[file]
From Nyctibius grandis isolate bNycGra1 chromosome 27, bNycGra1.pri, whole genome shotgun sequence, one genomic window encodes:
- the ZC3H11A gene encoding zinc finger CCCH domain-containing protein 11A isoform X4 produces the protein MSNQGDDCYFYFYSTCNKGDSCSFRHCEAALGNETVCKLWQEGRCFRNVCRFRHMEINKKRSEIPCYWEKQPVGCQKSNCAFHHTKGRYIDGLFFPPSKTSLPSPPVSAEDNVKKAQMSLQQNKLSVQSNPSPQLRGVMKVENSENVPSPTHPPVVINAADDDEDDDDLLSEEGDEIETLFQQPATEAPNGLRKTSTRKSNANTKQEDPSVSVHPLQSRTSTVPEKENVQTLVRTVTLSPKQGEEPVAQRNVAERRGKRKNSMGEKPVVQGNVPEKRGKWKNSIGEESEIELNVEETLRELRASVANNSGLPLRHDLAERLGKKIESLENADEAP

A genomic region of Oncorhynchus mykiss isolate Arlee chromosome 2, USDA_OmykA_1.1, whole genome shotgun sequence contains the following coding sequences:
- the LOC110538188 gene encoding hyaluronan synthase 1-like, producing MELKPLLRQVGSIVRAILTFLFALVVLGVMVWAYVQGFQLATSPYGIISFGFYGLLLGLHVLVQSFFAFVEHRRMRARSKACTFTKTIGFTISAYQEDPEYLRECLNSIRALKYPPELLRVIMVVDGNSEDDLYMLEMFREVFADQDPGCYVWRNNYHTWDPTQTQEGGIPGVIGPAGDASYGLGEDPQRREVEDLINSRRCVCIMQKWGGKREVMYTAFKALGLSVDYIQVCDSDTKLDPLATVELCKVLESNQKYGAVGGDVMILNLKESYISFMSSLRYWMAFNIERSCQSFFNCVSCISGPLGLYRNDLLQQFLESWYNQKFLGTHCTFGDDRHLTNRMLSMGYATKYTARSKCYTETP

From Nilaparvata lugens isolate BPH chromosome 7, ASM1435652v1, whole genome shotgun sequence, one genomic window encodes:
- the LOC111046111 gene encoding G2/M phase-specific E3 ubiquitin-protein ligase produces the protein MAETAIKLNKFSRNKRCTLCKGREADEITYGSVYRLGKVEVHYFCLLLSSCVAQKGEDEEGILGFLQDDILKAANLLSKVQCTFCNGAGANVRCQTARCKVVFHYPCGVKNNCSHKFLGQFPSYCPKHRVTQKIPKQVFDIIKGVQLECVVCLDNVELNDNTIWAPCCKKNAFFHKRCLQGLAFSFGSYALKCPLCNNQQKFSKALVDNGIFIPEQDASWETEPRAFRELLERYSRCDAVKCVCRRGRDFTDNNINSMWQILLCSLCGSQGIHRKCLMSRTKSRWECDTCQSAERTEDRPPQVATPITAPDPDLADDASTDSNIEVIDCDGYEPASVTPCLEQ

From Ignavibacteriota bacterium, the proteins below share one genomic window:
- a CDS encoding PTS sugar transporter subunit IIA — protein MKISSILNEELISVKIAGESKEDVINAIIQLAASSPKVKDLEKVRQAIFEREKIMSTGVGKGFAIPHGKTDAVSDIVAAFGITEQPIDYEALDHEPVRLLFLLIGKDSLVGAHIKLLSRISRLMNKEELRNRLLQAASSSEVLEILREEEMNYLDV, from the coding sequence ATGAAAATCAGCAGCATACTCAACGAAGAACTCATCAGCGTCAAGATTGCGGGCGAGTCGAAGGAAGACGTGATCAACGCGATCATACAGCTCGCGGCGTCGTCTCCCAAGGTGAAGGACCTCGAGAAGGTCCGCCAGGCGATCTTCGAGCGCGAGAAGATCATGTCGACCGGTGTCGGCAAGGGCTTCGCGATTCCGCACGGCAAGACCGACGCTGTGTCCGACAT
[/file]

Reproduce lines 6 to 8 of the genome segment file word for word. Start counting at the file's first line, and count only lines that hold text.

- the LOC111046111 gene encoding G2/M phase-specific E3 ubiquitin-protein ligase produces the protein MAETAIKLNKFSRNKRCTLCKGREADEITYGSVYRLGKVEVHYFCLLLSSCVAQKGEDEEGILGFLQDDILKAANLLSKVQCTFCNGAGANVRCQTARCKVVFHYPCGVKNNCSHKFLGQFPSYCPKHRVTQKIPKQVFDIIKGVQLECVVCLDNVELNDNTIWAPCCKKNAFFHKRCLQGLAFSFGSYALKCPLCNNQQKFSKALVDNGIFIPEQDASWETEPRAFRELLERYSRCDAVKCVCRRGRDFTDNNINSMWQILLCSLCGSQGIHRKCLMSRTKSRWECDTCQSAERTEDRPPQVATPITAPDPDLADDASTDSNIEVIDCDGYEPASVTPCLEQ

From Ignavibacteriota bacterium, the proteins below share one genomic window:
- a CDS encoding PTS sugar transporter subunit IIA — protein MKISSILNEELISVKIAGESKEDVINAIIQLAASSPKVKDLEKVRQAIFEREKIMSTGVGKGFAIPHGKTDAVSDIVAAFGITEQPIDYEALDHEPVRLLFLLIGKDSLVGAHIKLLSRISRLMNKEELRNRLLQAASSSEVLEILREEEMNYLDV, from the coding sequence ATGAAAATCAGCAGCATACTCAACGAAGAACTCATCAGCGTCAAGATTGCGGGCGAGTCGAAGGAAGACGTGATCAACGCGATCATACAGCTCGCGGCGTCGTCTCCCAAGGTGAAGGACCTCGAGAAGGTCCGCCAGGCGATCTTCGAGCGCGAGAAGATCATGTCGACCGGTGTCGGCAAGGGCTTCGCGATTCCGCACGGCAAGACCGACGCTGTGTCCGACAT